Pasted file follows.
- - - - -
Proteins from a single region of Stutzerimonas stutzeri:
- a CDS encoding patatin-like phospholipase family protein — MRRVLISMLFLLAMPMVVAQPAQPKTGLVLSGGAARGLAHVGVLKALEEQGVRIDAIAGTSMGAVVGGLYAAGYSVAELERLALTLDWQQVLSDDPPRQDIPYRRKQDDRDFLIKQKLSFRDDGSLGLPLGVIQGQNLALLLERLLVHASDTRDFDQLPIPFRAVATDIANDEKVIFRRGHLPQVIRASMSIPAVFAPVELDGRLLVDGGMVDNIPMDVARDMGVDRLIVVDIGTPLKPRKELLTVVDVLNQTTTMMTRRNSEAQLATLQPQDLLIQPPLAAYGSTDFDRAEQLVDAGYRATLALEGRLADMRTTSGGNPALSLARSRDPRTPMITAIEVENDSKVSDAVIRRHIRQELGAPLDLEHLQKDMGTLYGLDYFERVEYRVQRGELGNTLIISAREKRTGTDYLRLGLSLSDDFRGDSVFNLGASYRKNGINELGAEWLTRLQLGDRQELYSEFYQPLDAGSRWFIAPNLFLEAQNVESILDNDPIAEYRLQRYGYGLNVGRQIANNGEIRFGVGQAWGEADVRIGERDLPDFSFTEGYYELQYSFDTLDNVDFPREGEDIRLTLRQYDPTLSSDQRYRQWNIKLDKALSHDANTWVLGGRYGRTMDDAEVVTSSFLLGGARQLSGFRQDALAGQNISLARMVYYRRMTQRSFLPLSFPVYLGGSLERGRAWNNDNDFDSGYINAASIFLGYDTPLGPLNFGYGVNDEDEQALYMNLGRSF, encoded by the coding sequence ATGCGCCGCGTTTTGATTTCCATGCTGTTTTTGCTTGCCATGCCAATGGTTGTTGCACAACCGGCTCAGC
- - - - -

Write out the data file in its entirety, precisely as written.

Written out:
Proteins from a single region of Stutzerimonas stutzeri:
- a CDS encoding patatin-like phospholipase family protein — MRRVLISMLFLLAMPMVVAQPAQPKTGLVLSGGAARGLAHVGVLKALEEQGVRIDAIAGTSMGAVVGGLYAAGYSVAELERLALTLDWQQVLSDDPPRQDIPYRRKQDDRDFLIKQKLSFRDDGSLGLPLGVIQGQNLALLLERLLVHASDTRDFDQLPIPFRAVATDIANDEKVIFRRGHLPQVIRASMSIPAVFAPVELDGRLLVDGGMVDNIPMDVARDMGVDRLIVVDIGTPLKPRKELLTVVDVLNQTTTMMTRRNSEAQLATLQPQDLLIQPPLAAYGSTDFDRAEQLVDAGYRATLALEGRLADMRTTSGGNPALSLARSRDPRTPMITAIEVENDSKVSDAVIRRHIRQELGAPLDLEHLQKDMGTLYGLDYFERVEYRVQRGELGNTLIISAREKRTGTDYLRLGLSLSDDFRGDSVFNLGASYRKNGINELGAEWLTRLQLGDRQELYSEFYQPLDAGSRWFIAPNLFLEAQNVESILDNDPIAEYRLQRYGYGLNVGRQIANNGEIRFGVGQAWGEADVRIGERDLPDFSFTEGYYELQYSFDTLDNVDFPREGEDIRLTLRQYDPTLSSDQRYRQWNIKLDKALSHDANTWVLGGRYGRTMDDAEVVTSSFLLGGARQLSGFRQDALAGQNISLARMVYYRRMTQRSFLPLSFPVYLGGSLERGRAWNNDNDFDSGYINAASIFLGYDTPLGPLNFGYGVNDEDEQALYMNLGRSF, encoded by the coding sequence ATGCGCCGCGTTTTGATTTCCATGCTGTTTTTGCTTGCCATGCCAATGGTTGTTGCACAACCGGCTCAGC